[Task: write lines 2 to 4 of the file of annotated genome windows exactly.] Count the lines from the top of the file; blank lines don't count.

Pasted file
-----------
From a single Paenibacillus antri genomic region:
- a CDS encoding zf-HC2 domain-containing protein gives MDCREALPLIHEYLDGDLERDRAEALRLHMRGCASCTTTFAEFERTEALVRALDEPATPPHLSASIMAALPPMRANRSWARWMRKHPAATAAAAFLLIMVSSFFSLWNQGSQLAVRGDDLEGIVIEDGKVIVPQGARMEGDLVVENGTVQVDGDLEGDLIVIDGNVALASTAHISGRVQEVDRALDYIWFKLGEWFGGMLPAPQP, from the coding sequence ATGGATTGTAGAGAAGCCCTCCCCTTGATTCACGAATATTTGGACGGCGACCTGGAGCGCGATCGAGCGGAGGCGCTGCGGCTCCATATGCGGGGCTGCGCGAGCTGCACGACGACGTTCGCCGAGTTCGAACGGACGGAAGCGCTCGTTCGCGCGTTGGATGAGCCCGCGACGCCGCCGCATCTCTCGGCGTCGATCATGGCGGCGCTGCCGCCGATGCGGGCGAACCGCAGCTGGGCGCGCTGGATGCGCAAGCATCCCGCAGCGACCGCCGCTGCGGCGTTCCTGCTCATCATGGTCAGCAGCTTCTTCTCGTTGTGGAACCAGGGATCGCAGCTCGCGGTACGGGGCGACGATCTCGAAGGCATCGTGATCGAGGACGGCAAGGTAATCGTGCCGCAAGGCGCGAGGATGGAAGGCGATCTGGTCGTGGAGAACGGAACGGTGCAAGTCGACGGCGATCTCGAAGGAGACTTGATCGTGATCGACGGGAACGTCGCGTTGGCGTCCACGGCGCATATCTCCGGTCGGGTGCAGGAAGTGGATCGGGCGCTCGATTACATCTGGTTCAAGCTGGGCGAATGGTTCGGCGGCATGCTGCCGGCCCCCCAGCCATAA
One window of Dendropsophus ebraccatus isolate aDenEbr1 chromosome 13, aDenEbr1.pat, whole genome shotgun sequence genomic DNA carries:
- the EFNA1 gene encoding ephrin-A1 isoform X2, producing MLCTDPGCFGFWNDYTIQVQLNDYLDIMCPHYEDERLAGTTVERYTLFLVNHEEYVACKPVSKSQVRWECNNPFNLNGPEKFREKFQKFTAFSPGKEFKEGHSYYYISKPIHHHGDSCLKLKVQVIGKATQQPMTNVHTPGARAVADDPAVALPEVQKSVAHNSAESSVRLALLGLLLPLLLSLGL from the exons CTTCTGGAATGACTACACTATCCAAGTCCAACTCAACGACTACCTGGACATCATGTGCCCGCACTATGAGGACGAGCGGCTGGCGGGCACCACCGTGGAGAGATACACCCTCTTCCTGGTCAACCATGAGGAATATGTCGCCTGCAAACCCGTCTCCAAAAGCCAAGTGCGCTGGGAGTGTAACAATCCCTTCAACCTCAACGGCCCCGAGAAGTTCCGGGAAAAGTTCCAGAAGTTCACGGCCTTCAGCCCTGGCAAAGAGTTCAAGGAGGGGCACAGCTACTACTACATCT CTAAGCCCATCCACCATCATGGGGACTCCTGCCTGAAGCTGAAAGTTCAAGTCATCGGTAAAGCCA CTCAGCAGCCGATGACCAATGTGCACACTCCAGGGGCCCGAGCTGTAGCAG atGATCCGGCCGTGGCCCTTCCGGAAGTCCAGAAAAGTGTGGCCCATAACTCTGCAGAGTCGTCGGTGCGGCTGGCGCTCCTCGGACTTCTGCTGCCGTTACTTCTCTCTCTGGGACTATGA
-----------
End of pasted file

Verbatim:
- a CDS encoding zf-HC2 domain-containing protein gives MDCREALPLIHEYLDGDLERDRAEALRLHMRGCASCTTTFAEFERTEALVRALDEPATPPHLSASIMAALPPMRANRSWARWMRKHPAATAAAAFLLIMVSSFFSLWNQGSQLAVRGDDLEGIVIEDGKVIVPQGARMEGDLVVENGTVQVDGDLEGDLIVIDGNVALASTAHISGRVQEVDRALDYIWFKLGEWFGGMLPAPQP, from the coding sequence ATGGATTGTAGAGAAGCCCTCCCCTTGATTCACGAATATTTGGACGGCGACCTGGAGCGCGATCGAGCGGAGGCGCTGCGGCTCCATATGCGGGGCTGCGCGAGCTGCACGACGACGTTCGCCGAGTTCGAACGGACGGAAGCGCTCGTTCGCGCGTTGGATGAGCCCGCGACGCCGCCGCATCTCTCGGCGTCGATCATGGCGGCGCTGCCGCCGATGCGGGCGAACCGCAGCTGGGCGCGCTGGATGCGCAAGCATCCCGCAGCGACCGCCGCTGCGGCGTTCCTGCTCATCATGGTCAGCAGCTTCTTCTCGTTGTGGAACCAGGGATCGCAGCTCGCGGTACGGGGCGACGATCTCGAAGGCATCGTGATCGAGGACGGCAAGGTAATCGTGCCGCAAGGCGCGAGGATGGAAGGCGATCTGGTCGTGGAGAACGGAACGGTGCAAGTCGACGGCGATCTCGAAGGAGACTTGATCGTGATCGACGGGAACGTCGCGTTGGCGTCCACGGCGCATATCTCCGGTCGGGTGCAGGAAGTGGATCGGGCGCTCGATTACATCTGGTTCAAGCTGGGCGAATGGTTCGGCGGCATGCTGCCGGCCCCCCAGCCATAA
One window of Dendropsophus ebraccatus isolate aDenEbr1 chromosome 13, aDenEbr1.pat, whole genome shotgun sequence genomic DNA carries:
- the EFNA1 gene encoding ephrin-A1 isoform X2, producing MLCTDPGCFGFWNDYTIQVQLNDYLDIMCPHYEDERLAGTTVERYTLFLVNHEEYVACKPVSKSQVRWECNNPFNLNGPEKFREKFQKFTAFSPGKEFKEGHSYYYISKPIHHHGDSCLKLKVQVIGKATQQPMTNVHTPGARAVADDPAVALPEVQKSVAHNSAESSVRLALLGLLLPLLLSLGL from the exons CTTCTGGAATGACTACACTATCCAAGTCCAACTCAACGACTACCTGGACATCATGTGCCCGCACTATGAGGACGAGCGGCTGGCGGGCACCACCGTGGAGAGATACACCCTCTTCCTGGTCAACCATGAGGAATATGTCGCCTGCAAACCCGTCTCCAAAAGCCAAGTGCGCTGGGAGTGTAACAATCCCTTCAACCTCAACGGCCCCGAGAAGTTCCGGGAAAAGTTCCAGAAGTTCACGGCCTTCAGCCCTGGCAAAGAGTTCAAGGAGGGGCACAGCTACTACTACATCT CTAAGCCCATCCACCATCATGGGGACTCCTGCCTGAAGCTGAAAGTTCAAGTCATCGGTAAAGCCA CTCAGCAGCCGATGACCAATGTGCACACTCCAGGGGCCCGAGCTGTAGCAG atGATCCGGCCGTGGCCCTTCCGGAAGTCCAGAAAAGTGTGGCCCATAACTCTGCAGAGTCGTCGGTGCGGCTGGCGCTCCTCGGACTTCTGCTGCCGTTACTTCTCTCTCTGGGACTATGA